8

These are (mostly) consonant clusters and not reasonably analysed as single phonemes in English For people who distinguish wh from w though, this is still a single consonant, /ʍ/ not a cluster /hw/. I.e. it is the voiceless counterpart of the usual labiovelar approximant /w/, not a sequence of /h/ and /w/ Double articulations would usually refer to phonemes ...


7

Having acoustically inspected these tokens as well as online tokens from Esling and Ladefoged, I notice that all performers have a longer voice onset time (around 20 msc, varying according to performer and context, greater in the [aCa] context) in production of [c], and it is filled with identifiable fricative-like noise. The best source is the Esling chart (...


6

I think you might be conflating phonetic and phonemic voicing. If you are really talking about phonetic voicing, the answer is that it is quite common to find affricates that are only partially voiced. As @jlawler points out, the phoneme /dʒ/ in English is considered phonologically voiced, and it contrasts with /tʃ/. But phonetically, what is broadly ...


5

As the help page explains, the combinations of symbols you mentioned represent Wikipedia's own diaphonemes, not single phonemes or phones. They are listed separately because, in that particular system, e.g. /sj/ represents a unit that can be /sj/ (/s/ + /j/), /s/, or /ʃ/ depending on variety.


5

One reason why these are considered by some to be single segments is that they simplify to [w l n ...] in some dialects. There are sub-trends in phonology which treat consonant plus glide sequences as rounded or palatalized consonants. I am not persuaded by those claims, but that's not the question. If we assume that these are single segments, then the best ...


3

The fundamental (and contrastive) difference between phonologically aspirated stops and phonological affricates is the nature of the release. Aspiration is turbulent noise whose source is the glottis, thus aspiration has formant structure similar to the following sonorant, and a resulting low COG, and diffuse spectrum. Frication noise has its source in the ...


3

The affricate /tʃ/ does not behave differently from the stops /p t k/ w.r.t. aspiration. The relevant contexts for aspiration are bit more complicated and are best stated in terms of foot-initial (aspirated) vs. foot-non-initial positions, with some provision for C#ˈV contexts where there is no aspiration ("watch Oscar; set Oscar; stop Oscar"). In final ...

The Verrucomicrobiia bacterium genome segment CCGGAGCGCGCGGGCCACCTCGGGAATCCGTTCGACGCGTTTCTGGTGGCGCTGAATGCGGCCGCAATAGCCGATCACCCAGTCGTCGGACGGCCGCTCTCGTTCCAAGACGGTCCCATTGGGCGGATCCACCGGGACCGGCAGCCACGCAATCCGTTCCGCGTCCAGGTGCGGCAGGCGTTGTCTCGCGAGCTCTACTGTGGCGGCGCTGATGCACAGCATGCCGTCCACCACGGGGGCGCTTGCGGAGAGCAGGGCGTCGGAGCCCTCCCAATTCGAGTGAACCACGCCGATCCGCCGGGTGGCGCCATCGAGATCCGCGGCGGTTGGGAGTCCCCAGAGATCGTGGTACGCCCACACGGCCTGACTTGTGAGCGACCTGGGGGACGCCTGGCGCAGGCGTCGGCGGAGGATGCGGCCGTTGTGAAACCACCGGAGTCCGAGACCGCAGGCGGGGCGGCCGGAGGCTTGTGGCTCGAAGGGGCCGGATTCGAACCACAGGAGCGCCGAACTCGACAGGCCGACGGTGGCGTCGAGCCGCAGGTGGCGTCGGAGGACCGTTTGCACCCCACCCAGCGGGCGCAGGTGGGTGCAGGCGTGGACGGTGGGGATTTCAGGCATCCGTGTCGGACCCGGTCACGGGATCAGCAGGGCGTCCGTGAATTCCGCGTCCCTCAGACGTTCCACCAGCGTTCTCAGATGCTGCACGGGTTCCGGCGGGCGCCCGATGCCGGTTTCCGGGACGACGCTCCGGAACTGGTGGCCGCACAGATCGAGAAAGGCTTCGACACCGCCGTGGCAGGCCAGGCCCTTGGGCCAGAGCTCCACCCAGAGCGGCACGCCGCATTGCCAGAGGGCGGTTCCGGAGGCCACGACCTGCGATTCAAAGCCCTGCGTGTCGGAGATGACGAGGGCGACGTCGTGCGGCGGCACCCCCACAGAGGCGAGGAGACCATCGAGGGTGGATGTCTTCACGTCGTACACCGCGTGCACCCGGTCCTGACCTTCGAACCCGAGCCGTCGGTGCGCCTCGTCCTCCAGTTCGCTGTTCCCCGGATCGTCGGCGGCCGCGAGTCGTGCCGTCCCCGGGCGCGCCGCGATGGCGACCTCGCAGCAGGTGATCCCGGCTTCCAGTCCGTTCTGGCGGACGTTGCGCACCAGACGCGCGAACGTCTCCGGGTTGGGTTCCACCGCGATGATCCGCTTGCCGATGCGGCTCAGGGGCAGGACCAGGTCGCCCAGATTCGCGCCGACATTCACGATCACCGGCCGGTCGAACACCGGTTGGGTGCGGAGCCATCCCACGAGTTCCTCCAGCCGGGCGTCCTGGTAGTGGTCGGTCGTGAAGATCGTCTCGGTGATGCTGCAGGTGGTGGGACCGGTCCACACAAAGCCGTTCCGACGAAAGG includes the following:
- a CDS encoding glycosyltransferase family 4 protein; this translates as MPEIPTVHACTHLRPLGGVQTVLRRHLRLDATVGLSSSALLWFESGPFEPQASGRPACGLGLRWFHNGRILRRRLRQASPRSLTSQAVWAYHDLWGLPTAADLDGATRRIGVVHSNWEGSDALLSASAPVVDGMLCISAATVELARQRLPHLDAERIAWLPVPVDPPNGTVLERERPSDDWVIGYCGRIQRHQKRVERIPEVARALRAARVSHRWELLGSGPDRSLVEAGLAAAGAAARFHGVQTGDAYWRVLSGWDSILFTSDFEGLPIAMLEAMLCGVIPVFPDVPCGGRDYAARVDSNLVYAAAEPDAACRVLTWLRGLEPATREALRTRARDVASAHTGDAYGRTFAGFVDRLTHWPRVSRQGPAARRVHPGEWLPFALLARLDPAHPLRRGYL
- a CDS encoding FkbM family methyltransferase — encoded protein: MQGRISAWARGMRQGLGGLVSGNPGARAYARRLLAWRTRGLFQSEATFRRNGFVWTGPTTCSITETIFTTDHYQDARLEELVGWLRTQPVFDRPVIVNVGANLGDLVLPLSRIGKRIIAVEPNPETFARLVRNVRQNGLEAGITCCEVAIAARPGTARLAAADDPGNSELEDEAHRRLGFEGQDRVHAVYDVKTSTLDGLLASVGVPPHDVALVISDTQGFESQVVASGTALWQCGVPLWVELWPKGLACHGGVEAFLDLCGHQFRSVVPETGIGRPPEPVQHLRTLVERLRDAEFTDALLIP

3

Shorter answer: as many as any other single consonant. Coda consonants aren't necessarily moraic – in some languages they are, in some they are not. Affricates are usually single consonants with a particular kind of release (not everything written "ts, tʃ" is an affricate, sometimes they are sequences. "Affricates" are single sounds, not sequences of sounds)....


3

Short answer: one (probably). Longer answer: The definition of "morae" tends to depend on the specifics of the language and your analysis. They're not something we can necessarily measure quantitatively—instead, they're theoretical constructs used to make an analysis look nicer. (Sometimes morae do map cleanly to measurable units of time, other times they ...


2

The short answer is that there is no difference. Phonetically speaking, an affricate is just a stop closure followed by a period of frication, so [t] plus frication is the same as an affricate. The distinction between an affricate and a stop-fricative sequence is really a phonological one, where the former behaves as a single phoneme and the latter behaves ...


2

Partial answer: As commenters and other answers have mentioned, morpheme boundaries may be important to the syllabification of a word. Wells's rules are not meant to apply to all words: the existence of exceptions is made clear in the Introduction (which refers to "competing pronunciations that differ only in syllabification" and "morpheme boundaries ... ...


2

You can search for the segment [tʃʰ] at Phoible and get quite an impressive list of languages having it. Clicking on Mundari as a randomly chosen example confirms that it contrasts with non-aspirated [tʃ] in that language.


1

Sanskrit, and most other Indian languages, have (at least in the script) a four-way distinction of c - ch - j - jh. I would have to rummage a bit in the dictionary to establish minimal pairs.


1

(Disclaimer: ..surely have read John C. Wells’s article “Syllabification and allophony... no to both of the things, i am a high school student interested in linguistics) 1) since you labelled this question as phonotactics, each language has its own phonotactics, thus making some syllables feasible and pronouncable and "seamless" in that particular language ...


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